Hastie, Chief Judge, and Ganey and Stahl,*fn* Circuit Judges.
This case presents the question whether larceny as defined by the Virgin Islands Code can be committed without an intent to deprive the owner permanently of his property.
The five juvenile appellants have been convicted of petit larceny under 14 V.I.C. §§ 1081, 1084. It was stipulated at the beginning of the hearing that the defendants had taken five horses from a pasture in St. Croix, ridden them to another part of the island several miles away, returned them to the general area from which they had been taken and released them. One horse subsequently died of injuries sustained during this unauthorized excursion.
At the close of the prosecution's case and again after all the evidence had been presented, the defendants moved to dismiss the complaint on the basis that there was no proof of an intent to deprive the owners of the horses permanently. The court denied the motion ruling that the Virgin Islands Code does not require proof of such an intent to establish larceny.*fn1
Section 1081 of title 14, Virgin Islands Code, defines larceny as "* * * the unlawful taking, stealing, carrying, leading, or driving away the personal property of another." This definition contains no mention of any requisite intent. In these circumstances, the process of interpretation begins with the consideration that the specific intent to deprive the owner permanently of his property is an essential element of the crime of larceny at common law. Absent a clear indication of legislative purpose, we are reluctant to assume that the omission of any mention of intent in the statute which makes "larceny" a crime was intended to eliminate that important and long-accepted element from the crime. Cf. Virgin Islands v. Carmona, 3d Cir. 1970, 422 F.2d 95; United States v. Nedley, 3d Cir. 1958, 255 F.2d 350. See also, Morissette v. United States, 1952, 342 U.S. 246, 263, 72 S. Ct. 240, 96 L. Ed. 288. The only reported case dealing with the language of section 1081 assumed the applicability of common law principles in its interpretation. In People v. Thompson, 1931, 1 V.I. 443, 446, the court recognized, in dictum at least, that the common law element of trespass, also not specifically mentioned in the statutory definition of larceny, was a requisite element of the crime.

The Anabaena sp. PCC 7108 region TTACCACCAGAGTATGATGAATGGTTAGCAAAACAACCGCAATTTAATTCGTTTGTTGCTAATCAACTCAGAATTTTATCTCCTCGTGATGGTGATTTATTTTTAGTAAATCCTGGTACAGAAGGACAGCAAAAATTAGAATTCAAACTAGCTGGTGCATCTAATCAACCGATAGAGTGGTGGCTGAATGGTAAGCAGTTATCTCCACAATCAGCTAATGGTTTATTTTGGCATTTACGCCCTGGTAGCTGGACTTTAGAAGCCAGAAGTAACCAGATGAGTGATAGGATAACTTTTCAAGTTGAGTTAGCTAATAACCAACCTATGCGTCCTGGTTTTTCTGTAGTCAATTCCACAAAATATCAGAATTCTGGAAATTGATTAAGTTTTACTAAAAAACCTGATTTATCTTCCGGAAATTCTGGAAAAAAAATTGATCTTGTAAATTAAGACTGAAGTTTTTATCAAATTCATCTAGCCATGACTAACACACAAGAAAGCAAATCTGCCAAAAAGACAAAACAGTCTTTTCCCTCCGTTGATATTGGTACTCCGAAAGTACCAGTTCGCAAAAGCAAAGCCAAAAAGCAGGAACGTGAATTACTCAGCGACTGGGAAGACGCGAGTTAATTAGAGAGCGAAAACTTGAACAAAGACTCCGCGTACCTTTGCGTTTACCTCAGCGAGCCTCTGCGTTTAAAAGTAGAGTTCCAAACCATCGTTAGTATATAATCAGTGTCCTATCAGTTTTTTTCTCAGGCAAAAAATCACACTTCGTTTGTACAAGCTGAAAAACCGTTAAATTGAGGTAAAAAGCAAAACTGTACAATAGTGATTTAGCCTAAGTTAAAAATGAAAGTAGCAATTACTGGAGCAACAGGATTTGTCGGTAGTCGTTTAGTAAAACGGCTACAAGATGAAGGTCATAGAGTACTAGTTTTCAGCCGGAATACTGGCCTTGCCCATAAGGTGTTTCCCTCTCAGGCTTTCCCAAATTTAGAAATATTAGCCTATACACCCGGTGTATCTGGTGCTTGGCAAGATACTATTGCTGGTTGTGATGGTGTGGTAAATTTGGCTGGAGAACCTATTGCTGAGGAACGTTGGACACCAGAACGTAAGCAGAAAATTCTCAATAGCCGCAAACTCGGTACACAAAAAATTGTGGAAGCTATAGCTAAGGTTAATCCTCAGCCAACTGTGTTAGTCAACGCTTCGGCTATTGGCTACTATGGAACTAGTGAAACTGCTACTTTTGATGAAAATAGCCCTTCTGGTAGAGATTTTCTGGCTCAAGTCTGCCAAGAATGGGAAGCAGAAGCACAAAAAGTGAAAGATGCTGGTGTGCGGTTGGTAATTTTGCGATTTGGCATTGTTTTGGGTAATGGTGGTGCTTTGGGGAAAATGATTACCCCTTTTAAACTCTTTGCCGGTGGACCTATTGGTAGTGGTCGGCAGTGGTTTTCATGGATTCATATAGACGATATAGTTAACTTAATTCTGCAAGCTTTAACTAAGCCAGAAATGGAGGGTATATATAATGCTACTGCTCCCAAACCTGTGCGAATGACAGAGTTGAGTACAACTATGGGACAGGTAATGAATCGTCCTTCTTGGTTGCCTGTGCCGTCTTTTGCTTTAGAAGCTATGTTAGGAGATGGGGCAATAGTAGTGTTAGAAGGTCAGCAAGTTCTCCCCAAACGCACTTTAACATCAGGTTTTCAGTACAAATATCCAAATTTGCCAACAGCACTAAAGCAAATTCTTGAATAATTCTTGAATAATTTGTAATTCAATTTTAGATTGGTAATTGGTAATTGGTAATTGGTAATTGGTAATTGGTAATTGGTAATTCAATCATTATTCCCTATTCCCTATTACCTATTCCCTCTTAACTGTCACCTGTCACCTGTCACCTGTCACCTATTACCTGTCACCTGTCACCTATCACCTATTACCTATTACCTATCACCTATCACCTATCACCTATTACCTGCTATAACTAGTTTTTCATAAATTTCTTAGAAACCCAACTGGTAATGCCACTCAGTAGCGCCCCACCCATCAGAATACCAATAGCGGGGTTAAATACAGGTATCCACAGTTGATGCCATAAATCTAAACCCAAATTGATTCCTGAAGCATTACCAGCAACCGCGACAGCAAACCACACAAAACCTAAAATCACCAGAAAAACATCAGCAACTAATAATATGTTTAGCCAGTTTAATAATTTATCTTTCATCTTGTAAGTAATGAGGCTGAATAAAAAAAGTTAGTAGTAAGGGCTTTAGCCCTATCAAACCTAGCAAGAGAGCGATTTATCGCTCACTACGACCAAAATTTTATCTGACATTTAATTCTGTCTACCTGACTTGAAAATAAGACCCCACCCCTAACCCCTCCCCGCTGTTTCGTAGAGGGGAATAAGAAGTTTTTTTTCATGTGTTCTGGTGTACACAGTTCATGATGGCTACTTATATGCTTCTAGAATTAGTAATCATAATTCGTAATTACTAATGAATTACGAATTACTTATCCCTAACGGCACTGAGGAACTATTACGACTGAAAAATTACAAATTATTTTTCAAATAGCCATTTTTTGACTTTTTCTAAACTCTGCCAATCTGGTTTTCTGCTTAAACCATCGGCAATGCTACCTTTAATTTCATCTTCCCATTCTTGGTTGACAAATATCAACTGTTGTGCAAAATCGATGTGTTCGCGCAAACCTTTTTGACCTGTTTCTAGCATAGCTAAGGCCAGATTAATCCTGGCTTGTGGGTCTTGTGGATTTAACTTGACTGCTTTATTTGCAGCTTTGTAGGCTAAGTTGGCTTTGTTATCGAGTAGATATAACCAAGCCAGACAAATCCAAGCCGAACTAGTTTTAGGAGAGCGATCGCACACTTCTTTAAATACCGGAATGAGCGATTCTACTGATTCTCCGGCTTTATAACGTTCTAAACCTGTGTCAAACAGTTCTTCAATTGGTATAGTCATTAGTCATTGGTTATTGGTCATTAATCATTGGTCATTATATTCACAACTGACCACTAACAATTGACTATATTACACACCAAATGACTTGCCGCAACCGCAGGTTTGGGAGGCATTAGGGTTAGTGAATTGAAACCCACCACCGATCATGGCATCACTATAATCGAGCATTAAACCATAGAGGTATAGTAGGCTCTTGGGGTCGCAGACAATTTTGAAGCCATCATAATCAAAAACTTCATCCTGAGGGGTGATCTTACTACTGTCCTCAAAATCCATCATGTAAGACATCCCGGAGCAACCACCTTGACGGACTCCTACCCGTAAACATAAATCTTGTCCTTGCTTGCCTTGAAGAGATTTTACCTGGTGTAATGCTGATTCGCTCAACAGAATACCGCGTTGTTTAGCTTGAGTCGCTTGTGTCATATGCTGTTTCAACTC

In the tradition of Anglo-American law the crime of larceny is a major felony and as such is not intended to cover the less serious wrong of temporary appropriation of another's property. In the Virgin Islands larceny is deemed such a serious crime that, if the value of the stolen property exceeds $100, the wrongdoer is subject to imprisonment for up to ten years. 14 V.I.C. § 1083. In these circumstances, as had been said at common law, a "momentary loss of possession is not what has been guarded against with such severe penalties. What the law means to prevent is the loss of it wholly and forever * * *." Holmes, The Common Law 71 (1881).
At least one situation of temporary appropriation of property is treated separately by the Virgin Islands Code, and less severe penalties are provided. The unauthorized use of a motor vehicle, however valuable, or bicycle with no intent permanently to deprive the owner of possession is a lesser crime, distinct from larceny. 14 V.I.C. § 1381. One convicted under that section "* * * shall be fined not more than $500 or imprisoned not more than 1 year, or both." We are unable to believe that the Territorial Legislature intended that the "joyrider" who wrongfully takes even a valuable horse from its pasture for an unauthorized ride should be punishable ten times more severely than one who similarly appropriates an automobile.
If the legislature of the Virgin Islands determines, as it has for motor vehicles and bicycles, that the unauthorized temporary taking of horses is a sufficiently serious wrong, it may properly make such misappropriation criminal.*fn2 But it has not yet done so.
The judgment will be reversed.